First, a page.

Used in many regions of Africa, the jaw harp was a common musical instrument among the enslaved at Mount Vernon and other plantations.

Mount Vernon's Archaeology team is constantly making new discoveries about the estate's past. (MVLA)

Inexpensive, portable, and readily available, jaw harps attained a wide following throughout the colonial era. To date, two jaw harps have been discovered in archaeological excavations at Mount Vernon. The example shown below was recovered from the work area between the south ha-ha wall and the dung repository. A second, slightly less complete, example was recovered from the excavations at the blacksmith’s shop.


The basic construction and form of the jaw harp have remained largely unchanged since its introduction into Europe from Asia in the 12th and 13th centuries. It is comprised of two parts: a lyre-shaped frame and a thin strip of metal, called a tongue or vibrator. Historically, such instruments displayed minor variations in the shape of the frame head (round versus flat) and frame material (copper alloy versus iron).

Both examples from Mount Vernon are of the same type, with a cast copper alloy frame and a round head. In the manufacture of all harps, a small slot was cut or cast on one side of the frame’s head. The vibrator, usually made of iron, was seated in this slot so as to run between the legs of the frame. The joint was then hammered closed to secure the end of the vibrator to the frame while still allowing it to flex along its length.

This jaw harp was recovered from the work area between the south ha-ha wall and the dung repository at Mount Vernon. (MVLA)

Archaeologically, these thin iron vibrators often corrode away, leaving only the thicker frames intact. Fortunately, in this example, a small portion of the vibrator has been preserved and can be seen as the black fragment between the legs of the harp in the image above. Additionally, the small slot and hammer marks where the vibrator was originally attached during its manufacture are visible.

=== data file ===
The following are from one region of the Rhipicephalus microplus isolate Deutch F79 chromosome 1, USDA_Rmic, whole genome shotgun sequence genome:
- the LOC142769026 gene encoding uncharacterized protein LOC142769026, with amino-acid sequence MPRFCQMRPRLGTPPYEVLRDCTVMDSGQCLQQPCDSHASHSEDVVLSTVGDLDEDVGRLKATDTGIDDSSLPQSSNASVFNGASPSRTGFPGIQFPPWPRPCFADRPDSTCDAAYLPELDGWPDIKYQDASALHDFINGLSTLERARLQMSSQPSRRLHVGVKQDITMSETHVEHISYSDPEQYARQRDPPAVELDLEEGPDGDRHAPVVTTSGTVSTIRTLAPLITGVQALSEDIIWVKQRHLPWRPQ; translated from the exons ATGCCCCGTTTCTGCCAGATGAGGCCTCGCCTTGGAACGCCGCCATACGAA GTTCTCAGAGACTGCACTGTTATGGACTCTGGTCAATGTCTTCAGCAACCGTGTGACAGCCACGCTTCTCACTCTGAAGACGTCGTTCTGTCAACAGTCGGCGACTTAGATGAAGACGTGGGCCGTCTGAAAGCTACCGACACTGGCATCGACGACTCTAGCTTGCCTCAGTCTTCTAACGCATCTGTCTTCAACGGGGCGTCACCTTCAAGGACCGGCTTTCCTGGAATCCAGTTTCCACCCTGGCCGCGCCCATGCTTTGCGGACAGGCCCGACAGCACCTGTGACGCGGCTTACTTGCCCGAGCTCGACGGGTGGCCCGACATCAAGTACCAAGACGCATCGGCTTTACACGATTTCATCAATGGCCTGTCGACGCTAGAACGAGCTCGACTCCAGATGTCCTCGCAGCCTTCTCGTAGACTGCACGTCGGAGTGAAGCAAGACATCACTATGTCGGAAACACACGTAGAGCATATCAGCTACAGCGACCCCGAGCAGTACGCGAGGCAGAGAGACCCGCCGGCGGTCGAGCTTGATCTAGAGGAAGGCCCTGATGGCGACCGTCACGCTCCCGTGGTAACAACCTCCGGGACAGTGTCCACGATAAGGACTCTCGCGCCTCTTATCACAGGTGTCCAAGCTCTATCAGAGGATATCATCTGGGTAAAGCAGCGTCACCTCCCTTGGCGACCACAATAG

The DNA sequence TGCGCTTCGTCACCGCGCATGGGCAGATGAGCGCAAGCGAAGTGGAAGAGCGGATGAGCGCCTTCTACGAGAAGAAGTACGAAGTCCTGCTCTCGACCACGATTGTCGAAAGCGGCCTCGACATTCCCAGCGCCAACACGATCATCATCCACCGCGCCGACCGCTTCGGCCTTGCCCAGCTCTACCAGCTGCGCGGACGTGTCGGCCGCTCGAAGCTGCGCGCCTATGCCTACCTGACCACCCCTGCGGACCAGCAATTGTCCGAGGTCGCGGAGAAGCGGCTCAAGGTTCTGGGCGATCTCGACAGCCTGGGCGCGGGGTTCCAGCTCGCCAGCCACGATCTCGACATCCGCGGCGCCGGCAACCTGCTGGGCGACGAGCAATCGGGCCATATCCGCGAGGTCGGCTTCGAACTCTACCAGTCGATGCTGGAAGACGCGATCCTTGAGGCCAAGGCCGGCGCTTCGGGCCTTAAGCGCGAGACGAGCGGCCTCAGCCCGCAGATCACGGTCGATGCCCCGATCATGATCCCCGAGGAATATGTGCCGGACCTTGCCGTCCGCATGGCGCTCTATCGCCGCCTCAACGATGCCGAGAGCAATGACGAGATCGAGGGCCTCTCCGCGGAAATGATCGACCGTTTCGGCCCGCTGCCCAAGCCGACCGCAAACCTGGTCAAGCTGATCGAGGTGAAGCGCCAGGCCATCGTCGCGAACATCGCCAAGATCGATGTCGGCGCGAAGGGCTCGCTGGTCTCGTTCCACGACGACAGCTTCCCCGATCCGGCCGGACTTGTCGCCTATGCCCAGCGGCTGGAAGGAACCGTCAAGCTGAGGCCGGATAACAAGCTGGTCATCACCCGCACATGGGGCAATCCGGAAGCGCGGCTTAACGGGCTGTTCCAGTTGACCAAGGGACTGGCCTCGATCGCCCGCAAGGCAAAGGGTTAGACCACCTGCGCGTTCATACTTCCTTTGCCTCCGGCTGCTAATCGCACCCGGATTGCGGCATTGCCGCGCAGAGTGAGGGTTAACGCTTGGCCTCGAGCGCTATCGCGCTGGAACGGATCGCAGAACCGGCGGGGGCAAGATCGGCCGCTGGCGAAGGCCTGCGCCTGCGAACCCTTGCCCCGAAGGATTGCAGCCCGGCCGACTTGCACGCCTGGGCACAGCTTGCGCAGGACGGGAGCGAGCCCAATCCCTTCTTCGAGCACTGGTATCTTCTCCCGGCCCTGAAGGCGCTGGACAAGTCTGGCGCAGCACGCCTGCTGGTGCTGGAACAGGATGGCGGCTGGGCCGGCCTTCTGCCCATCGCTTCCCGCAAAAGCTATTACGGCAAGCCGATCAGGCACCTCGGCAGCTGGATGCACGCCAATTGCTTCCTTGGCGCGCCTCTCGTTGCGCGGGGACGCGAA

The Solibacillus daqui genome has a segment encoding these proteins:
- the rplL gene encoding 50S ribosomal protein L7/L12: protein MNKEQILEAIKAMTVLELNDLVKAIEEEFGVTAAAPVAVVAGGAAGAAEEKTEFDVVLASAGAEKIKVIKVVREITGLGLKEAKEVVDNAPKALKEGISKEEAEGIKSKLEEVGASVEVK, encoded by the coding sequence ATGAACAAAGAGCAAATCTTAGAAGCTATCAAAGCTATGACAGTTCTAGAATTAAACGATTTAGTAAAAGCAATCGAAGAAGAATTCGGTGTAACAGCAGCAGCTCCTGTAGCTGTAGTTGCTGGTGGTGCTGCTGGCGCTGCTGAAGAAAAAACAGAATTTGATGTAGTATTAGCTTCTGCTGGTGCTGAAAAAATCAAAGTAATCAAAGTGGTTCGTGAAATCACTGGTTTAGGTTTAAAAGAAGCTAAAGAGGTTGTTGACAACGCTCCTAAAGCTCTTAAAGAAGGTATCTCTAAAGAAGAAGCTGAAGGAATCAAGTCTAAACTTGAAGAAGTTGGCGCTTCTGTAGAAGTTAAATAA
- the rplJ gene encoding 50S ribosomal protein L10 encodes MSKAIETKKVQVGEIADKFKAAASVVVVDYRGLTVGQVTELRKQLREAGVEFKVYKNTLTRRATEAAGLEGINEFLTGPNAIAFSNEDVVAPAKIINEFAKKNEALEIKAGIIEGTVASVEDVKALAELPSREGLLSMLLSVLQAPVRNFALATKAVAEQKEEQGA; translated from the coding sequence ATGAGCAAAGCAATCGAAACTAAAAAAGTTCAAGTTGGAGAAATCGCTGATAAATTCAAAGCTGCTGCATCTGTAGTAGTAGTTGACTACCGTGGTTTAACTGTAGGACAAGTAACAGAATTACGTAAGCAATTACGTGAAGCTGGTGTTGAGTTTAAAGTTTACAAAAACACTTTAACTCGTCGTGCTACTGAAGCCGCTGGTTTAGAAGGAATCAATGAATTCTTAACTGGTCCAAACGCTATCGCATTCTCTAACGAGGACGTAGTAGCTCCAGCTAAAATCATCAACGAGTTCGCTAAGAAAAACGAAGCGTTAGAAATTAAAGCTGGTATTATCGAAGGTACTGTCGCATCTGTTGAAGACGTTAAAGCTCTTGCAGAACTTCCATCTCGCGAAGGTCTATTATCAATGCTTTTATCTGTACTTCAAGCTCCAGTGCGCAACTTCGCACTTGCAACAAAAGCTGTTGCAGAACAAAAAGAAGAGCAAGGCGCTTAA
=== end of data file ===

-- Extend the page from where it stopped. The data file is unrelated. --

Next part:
How to Play

The instrument was played by taking the frame lightly in one hand and placing it between the lips near the front of the player’s teeth, which were slightly parted. The instrument’s vibrator was then plucked with the player’s second hand. The tone and character of the ensuing sound were altered through changes in both air flow, generated by the player’s inhalation or exhalation, and size of the mouth cavity, usually controlled by the raising or lowering of the player’s tongue.

Video: Hear a Jaw Harp


Both archaeological and documentary evidence demonstrate that jaw harps were available to and owned by a wide array of people throughout America in the 18th century. For example, an 1778 advertisement in the Virginia Gazette lists jaw harps among a range of common personal and household items available from the firm of Hooe & Harrison in Alexandria. At Mount Vernon, the recovery of these objects from spaces that were primarily used by enslaved and freed laborers in the 18th and early 19th centuries suggests that music pervaded the daily lives of the entire community on the plantation.

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